Asian Music and Dance

Ecstatic Journey: Music From Around the Sufi World

Ecstatic Journey, the last night of Barbican’s Transcender festival, presented a taster of Sufi music from some outstanding musicians from Morocco, Pakistan, India and Indonesia. Sufi music – mystical, rustic, folksy, captivating, uplifting, hypnotic, powerful and mesmerising – reminds us, according to the programme notes, of the power of music to transport us to another realm. 

The journey began in the Far East with music from a group of young musicians from Jakarta who trace their ancestry back to the Yemeni traders of the eleventh and twelfth centuries who spread Islam eastwards. The Syubbanul Akhyar Ensemble, translated as ‘Youthful Praise’ combined traditional Arabic instruments like the hajir, a large double-skinned barrel drum; marawi, a smaller hand-held tambourine/drum; oud and the Yemeni lute; gambus alongside the violin and flute to play songs that drifted between ancient Arabic melodies, percussive Indonesian gamelan and exquisite melodies from the violin and flute. A slight slip in the proceedings occurred with the choreographed dancing on the last number, more reminiscent of a Morecambe and Wise set, a popular entertainment television show from yesteryear.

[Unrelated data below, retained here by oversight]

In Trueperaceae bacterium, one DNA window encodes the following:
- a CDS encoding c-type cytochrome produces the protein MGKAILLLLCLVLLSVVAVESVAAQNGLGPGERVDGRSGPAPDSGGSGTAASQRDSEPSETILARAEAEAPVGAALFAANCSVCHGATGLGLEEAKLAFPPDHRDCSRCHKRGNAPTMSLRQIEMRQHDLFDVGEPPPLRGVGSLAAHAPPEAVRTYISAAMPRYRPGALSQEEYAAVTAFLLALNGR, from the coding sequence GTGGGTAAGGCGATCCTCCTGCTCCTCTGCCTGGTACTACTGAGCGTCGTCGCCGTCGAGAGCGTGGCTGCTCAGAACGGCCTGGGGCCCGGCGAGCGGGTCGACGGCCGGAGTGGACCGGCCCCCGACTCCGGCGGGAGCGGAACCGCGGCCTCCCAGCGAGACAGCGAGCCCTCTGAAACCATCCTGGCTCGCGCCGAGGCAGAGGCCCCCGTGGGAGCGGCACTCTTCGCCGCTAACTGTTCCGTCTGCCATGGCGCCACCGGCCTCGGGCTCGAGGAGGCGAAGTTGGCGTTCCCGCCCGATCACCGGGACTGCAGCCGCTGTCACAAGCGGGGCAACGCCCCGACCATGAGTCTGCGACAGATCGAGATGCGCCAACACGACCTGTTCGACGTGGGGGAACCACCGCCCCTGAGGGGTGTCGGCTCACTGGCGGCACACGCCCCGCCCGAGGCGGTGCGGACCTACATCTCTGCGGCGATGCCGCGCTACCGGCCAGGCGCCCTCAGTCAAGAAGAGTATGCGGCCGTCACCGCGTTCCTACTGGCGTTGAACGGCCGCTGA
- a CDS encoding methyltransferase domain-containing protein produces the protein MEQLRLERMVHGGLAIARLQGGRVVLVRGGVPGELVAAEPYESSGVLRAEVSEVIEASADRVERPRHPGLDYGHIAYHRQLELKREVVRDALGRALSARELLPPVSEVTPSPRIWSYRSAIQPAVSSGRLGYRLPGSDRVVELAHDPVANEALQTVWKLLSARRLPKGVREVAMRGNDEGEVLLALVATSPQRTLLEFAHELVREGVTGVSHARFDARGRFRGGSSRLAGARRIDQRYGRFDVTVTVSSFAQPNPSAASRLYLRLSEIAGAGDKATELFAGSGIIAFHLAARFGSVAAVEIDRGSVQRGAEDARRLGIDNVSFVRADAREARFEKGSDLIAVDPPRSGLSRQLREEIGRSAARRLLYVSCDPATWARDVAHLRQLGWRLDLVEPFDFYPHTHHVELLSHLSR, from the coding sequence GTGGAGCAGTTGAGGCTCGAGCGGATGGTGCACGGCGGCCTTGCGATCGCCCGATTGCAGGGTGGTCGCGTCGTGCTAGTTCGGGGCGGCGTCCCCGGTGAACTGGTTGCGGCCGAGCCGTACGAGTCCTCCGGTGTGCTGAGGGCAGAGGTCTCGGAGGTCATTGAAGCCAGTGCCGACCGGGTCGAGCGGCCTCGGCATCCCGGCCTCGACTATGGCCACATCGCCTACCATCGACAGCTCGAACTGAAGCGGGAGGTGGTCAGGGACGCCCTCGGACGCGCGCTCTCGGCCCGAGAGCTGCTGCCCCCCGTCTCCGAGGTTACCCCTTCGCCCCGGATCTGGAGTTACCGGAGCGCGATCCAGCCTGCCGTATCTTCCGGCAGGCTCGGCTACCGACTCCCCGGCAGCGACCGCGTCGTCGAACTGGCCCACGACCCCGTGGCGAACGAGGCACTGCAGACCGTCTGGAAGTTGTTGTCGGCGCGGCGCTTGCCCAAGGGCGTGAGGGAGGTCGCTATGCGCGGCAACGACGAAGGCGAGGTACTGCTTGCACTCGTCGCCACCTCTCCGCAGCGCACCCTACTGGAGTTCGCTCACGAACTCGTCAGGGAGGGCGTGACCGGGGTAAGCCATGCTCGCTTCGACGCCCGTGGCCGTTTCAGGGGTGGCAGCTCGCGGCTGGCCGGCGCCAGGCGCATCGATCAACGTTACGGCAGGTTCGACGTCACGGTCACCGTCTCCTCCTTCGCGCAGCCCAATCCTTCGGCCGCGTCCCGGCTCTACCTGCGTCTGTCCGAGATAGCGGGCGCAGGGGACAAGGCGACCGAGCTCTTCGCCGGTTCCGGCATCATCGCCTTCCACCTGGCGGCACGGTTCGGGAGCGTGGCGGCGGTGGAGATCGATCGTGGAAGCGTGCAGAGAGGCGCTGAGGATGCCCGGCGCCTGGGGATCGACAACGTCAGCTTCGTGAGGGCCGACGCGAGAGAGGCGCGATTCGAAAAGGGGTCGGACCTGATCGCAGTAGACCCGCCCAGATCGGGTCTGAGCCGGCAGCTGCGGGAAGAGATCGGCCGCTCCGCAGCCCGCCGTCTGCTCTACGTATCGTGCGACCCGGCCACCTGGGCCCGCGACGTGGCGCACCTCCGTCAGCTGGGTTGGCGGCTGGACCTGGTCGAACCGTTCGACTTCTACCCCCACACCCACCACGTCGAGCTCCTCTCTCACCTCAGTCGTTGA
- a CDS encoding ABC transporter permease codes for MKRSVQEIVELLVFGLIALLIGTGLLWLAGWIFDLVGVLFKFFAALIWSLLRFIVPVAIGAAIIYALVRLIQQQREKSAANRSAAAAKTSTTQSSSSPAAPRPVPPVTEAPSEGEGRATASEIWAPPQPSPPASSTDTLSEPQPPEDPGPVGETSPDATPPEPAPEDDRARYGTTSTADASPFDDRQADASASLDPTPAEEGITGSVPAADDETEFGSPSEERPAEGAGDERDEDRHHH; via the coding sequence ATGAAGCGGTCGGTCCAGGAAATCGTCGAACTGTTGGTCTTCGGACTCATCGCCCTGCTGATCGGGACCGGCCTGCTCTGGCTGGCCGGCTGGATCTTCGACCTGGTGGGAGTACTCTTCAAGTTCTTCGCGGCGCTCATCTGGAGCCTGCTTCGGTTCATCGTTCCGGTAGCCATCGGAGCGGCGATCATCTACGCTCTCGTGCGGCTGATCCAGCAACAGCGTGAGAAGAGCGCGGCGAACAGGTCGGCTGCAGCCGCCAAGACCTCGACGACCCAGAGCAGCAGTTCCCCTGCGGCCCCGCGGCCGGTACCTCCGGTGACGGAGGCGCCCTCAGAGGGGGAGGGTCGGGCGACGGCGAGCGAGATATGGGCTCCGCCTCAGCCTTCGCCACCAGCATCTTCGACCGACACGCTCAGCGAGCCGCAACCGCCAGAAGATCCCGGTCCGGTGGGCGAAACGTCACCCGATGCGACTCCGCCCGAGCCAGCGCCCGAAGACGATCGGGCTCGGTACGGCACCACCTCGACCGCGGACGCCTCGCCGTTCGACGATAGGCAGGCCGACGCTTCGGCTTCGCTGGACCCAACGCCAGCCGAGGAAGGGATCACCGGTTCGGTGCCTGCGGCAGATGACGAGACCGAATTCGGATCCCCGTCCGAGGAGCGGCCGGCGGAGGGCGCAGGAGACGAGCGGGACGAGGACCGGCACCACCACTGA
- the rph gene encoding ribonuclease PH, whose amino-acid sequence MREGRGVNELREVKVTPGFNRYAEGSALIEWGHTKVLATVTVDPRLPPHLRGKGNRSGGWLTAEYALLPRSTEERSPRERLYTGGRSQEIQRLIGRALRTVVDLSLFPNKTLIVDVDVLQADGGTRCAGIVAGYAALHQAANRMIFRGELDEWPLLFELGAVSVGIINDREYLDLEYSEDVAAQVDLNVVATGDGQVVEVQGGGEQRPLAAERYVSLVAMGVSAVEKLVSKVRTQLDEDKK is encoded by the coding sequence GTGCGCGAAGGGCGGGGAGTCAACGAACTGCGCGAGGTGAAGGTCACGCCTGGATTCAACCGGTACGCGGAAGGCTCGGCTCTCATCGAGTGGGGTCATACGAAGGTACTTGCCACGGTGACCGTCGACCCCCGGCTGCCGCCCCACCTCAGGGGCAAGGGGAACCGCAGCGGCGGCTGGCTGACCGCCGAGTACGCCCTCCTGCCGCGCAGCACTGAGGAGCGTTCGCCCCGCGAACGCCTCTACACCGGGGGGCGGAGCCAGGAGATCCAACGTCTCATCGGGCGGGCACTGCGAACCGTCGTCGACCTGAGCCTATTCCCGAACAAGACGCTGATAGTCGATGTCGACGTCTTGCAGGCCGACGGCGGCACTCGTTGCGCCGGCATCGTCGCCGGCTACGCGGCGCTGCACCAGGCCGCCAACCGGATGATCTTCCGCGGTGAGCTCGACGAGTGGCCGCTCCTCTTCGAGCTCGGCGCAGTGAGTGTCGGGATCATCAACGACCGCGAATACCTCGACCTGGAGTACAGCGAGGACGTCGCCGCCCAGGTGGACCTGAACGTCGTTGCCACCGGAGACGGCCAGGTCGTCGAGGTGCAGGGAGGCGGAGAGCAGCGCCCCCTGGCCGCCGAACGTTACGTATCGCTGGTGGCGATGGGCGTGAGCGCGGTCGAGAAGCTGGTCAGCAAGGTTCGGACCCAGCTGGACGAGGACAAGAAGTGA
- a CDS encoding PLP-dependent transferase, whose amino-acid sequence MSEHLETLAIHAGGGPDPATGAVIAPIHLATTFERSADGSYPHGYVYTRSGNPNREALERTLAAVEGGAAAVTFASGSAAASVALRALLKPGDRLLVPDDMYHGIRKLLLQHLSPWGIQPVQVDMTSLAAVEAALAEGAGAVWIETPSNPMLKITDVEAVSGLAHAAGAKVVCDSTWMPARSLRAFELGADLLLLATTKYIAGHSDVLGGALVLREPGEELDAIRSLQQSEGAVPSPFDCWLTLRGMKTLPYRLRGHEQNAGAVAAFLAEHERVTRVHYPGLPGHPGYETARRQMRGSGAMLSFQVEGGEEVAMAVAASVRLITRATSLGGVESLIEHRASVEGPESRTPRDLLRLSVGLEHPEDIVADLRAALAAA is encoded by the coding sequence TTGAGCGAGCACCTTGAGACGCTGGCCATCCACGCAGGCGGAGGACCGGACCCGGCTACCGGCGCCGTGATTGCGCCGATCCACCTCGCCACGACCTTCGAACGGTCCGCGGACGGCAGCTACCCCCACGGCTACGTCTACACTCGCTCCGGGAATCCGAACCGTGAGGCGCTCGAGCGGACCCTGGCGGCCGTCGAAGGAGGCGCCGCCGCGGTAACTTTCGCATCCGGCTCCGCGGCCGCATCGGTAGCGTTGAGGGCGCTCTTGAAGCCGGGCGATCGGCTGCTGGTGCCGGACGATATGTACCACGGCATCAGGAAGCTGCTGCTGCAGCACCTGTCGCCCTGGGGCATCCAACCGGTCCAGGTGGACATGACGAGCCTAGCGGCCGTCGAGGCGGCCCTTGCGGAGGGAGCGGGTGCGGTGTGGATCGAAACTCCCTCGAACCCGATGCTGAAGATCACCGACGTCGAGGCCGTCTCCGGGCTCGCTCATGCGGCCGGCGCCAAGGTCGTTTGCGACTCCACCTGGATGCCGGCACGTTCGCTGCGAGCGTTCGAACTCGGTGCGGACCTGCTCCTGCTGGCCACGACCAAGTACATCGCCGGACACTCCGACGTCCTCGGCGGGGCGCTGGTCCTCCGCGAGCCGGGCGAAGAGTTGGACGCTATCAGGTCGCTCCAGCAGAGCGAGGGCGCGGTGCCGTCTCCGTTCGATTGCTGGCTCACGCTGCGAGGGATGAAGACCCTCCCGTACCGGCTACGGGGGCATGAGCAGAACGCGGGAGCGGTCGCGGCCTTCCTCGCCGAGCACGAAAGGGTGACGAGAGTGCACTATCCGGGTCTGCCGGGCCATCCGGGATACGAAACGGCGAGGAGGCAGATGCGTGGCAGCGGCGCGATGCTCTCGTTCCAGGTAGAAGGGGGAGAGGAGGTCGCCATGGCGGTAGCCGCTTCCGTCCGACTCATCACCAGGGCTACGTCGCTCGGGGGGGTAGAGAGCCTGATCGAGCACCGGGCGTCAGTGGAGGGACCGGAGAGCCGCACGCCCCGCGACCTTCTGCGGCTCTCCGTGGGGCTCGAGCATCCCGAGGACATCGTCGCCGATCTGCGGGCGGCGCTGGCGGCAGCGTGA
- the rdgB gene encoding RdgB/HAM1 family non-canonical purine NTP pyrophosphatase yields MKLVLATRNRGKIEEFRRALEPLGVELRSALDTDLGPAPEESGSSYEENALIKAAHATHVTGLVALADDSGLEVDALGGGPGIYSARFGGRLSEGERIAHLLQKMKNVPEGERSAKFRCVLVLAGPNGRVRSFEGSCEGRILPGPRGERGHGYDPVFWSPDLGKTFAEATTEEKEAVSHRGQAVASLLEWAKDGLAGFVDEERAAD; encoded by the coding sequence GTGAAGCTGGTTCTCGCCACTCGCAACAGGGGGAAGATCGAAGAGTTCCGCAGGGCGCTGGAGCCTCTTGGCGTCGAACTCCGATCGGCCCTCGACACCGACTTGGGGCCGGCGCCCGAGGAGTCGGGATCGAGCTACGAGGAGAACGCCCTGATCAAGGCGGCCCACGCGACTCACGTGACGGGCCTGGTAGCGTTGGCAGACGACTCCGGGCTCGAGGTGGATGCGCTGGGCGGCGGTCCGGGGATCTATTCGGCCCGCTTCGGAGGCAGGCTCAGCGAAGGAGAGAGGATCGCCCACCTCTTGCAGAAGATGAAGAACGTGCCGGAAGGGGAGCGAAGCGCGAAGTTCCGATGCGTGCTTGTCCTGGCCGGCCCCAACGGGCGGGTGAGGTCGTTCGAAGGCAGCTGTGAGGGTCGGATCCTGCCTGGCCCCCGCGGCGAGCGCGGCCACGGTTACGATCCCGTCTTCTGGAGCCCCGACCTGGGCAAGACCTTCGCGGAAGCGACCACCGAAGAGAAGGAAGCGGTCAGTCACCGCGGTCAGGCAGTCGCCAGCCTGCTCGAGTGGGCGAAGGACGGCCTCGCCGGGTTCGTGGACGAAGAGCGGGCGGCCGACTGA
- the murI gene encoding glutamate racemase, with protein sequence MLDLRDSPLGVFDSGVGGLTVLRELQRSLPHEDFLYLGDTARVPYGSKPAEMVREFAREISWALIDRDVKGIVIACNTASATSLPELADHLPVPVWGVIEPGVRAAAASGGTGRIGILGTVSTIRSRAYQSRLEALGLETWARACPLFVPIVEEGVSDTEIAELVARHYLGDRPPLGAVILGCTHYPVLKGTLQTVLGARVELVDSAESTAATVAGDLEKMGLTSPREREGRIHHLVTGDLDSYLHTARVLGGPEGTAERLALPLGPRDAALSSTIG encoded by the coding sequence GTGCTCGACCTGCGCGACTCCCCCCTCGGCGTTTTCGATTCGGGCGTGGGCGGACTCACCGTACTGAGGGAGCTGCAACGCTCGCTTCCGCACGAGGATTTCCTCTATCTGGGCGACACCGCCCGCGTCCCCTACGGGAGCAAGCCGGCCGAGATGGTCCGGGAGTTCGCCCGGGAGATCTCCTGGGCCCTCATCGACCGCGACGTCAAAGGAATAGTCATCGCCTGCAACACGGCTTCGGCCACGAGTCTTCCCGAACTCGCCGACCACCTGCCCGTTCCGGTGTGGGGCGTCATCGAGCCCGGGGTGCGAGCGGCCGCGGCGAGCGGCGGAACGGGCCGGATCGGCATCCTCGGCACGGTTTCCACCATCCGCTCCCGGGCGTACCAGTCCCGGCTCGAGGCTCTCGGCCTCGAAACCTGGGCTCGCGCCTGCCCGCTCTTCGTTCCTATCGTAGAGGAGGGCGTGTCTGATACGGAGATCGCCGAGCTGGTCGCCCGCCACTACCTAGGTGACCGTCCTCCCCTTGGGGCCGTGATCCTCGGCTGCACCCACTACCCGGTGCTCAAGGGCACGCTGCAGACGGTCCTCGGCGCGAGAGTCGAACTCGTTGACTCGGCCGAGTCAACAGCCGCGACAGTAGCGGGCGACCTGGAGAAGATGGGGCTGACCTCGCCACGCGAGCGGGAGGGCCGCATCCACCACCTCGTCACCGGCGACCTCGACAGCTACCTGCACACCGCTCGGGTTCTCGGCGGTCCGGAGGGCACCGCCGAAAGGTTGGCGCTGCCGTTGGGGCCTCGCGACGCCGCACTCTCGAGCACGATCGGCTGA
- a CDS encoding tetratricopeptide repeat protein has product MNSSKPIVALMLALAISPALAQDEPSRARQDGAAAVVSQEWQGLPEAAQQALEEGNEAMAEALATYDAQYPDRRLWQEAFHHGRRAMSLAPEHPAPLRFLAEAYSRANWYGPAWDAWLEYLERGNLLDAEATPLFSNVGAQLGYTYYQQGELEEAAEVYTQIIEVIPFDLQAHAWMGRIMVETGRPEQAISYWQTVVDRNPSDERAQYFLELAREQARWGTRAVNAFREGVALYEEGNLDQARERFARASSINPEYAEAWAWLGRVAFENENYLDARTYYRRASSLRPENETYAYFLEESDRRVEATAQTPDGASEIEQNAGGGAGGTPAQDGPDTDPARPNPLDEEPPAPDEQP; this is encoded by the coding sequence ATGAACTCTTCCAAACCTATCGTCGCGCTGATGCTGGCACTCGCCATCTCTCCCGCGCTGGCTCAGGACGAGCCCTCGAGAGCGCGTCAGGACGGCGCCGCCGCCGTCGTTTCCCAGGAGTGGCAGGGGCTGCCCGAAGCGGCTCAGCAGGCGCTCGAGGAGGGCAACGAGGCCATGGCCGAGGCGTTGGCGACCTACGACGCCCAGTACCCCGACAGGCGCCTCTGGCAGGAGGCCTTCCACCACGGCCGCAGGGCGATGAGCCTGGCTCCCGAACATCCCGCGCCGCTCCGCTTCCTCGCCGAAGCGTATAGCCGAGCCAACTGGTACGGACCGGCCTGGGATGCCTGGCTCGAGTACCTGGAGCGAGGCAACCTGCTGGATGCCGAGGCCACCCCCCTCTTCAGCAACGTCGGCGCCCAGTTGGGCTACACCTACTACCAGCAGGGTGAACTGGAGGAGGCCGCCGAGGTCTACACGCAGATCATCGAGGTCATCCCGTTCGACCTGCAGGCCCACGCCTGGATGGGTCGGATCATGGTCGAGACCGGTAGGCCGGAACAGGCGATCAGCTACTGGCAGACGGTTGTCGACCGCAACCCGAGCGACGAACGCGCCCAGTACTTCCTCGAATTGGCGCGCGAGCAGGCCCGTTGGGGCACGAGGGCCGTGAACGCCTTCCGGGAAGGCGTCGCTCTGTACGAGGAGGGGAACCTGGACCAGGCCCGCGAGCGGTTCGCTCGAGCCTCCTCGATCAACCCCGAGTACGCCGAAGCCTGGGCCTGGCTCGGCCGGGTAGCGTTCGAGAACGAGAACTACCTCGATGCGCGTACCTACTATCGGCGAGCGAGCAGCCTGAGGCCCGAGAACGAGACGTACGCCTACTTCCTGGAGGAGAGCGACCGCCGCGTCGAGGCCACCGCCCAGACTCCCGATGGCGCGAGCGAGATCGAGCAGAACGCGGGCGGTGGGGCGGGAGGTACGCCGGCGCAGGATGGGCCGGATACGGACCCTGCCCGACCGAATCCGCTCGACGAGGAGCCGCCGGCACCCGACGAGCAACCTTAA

Next on stage were the Fakirs of Gorbhanga. They’re from the Baul musical tradition of travelling minstrels who trace their ancestry to the nineteenth-century poet Lalon Fakir. His beliefs synthesised Hindu and Islamic mysticism with a search for the truth inside oneself. Aside from Lalon, the Fakirs’ devotional songs are also inspired by other Bhakti and Sufi poets and influenced by the Qawal traditions. Highly infectious, it was easy to drift off into a light reverie as the musicians, plaited locks flowing, played catchy folksy rhythms on the dotara (a five-string lute), harmonium, jhuri (cymbals), dholok and tabla.

Perhaps the most well-known of the evening’s artists was Pakistan’s Sain Zahoor, featured prominently in Simon Broughton’s film, Sufi Soul and a past winner of the BBC Award for World Music. Playing on his trademark single-stringed ektara, heavily decorated with multi-coloured woollen baubles, and dressed in shimmering gold and black costume, Sain creates an immediate visual impression. It is the music, however – soulful, hypnotic, pleading, lyrical and laced with the poetry of Amir Khusrau, Bulleh Shah and Baba Farid – which creates the lasting impression. Eyes closed, it was a small step towards imagining oneself in the dusty, sun-baked villages of Punjab and the shrines of Sufi mystics where this music is often heard. 

Our transcendental journey ended with Marouane Hajji from Fes singing Sufi music from the Tijani and Skali genre dating back to the eighteenth century. Marouane, still only in his mid-twenties, enchanted the audience with a voice – soulful, haunting, a cappella-like, enchanting and prayer-like – that rose effortlessly through the drumbeat and melodies created by the instruments. 

Barbican’s Ecstatic Journey – a canter into the rich, diverse Sufi traditions – was but a small taster of the real thing. Any one of the artists could have played for several more hours and helped audiences take several more transcendental steps.



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